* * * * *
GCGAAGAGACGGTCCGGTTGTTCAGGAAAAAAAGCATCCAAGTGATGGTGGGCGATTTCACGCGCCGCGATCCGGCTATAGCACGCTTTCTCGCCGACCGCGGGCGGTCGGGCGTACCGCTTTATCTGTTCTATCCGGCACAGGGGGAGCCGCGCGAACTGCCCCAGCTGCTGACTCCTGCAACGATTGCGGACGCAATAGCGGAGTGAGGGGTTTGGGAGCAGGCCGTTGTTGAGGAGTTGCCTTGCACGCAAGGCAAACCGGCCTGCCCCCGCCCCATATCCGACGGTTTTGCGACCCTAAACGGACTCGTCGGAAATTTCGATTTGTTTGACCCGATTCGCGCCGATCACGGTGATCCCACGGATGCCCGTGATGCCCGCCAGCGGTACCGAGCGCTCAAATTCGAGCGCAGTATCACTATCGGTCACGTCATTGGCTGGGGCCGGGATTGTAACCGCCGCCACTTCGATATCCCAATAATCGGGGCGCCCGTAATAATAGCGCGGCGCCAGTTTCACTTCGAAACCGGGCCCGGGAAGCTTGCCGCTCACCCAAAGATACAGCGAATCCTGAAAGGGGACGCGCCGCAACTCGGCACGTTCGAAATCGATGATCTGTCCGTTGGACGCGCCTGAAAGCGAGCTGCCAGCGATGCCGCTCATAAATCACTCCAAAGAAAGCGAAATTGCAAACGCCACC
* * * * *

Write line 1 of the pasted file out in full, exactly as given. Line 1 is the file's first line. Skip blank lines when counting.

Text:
GCGAAGAGACGGTCCGGTTGTTCAGGAAAAAAAGCATCCAAGTGATGGTGGGCGATTTCACGCGCCGCGATCCGGCTATAGCACGCTTTCTCGCCGACCGCGGGCGGTCGGGCGTACCGCTTTATCTGTTCTATCCGGCACAGGGGGAGCCGCGCGAACTGCCCCAGCTGCTGACTCCTGCAACGATTGCGGACGCAATAGCGGAGTGAGGGGTTTGGGAGCAGGCCGTTGTTGAGGAGTTGCCTTGCACGCAAGGCAAACCGGCCTGCCCCCGCCCCATATCCGACGGTTTTGCGACCCTAAACGGACTCGTCGGAAATTTCGATTTGTTTGACCCGATTCGCGCCGATCACGGTGATCCCACGGATGCCCGTGATGCCCGCCAGCGGTACCGAGCGCTCAAATTCGAGCGCAGTATCACTATCGGTCACGTCATTGGCTGGGGCCGGGATTGTAACCGCCGCCACTTCGATATCCCAATAATCGGGGCGCCCGTAATAATAGCGCGGCGCCAGTTTCACTTCGAAACCGGGCCCGGGAAGCTTGCCGCTCACCCAAAGATACAGCGAATCCTGAAAGGGGACGCGCCGCAACTCGGCACGTTCGAAATCGATGATCTGTCCGTTGGACGCGCCTGAAAGCGAGCTGCCAGCGATGCCGCTCATAAATCACTCCAAAGAAAGCGAAATTGCAAACGCCACC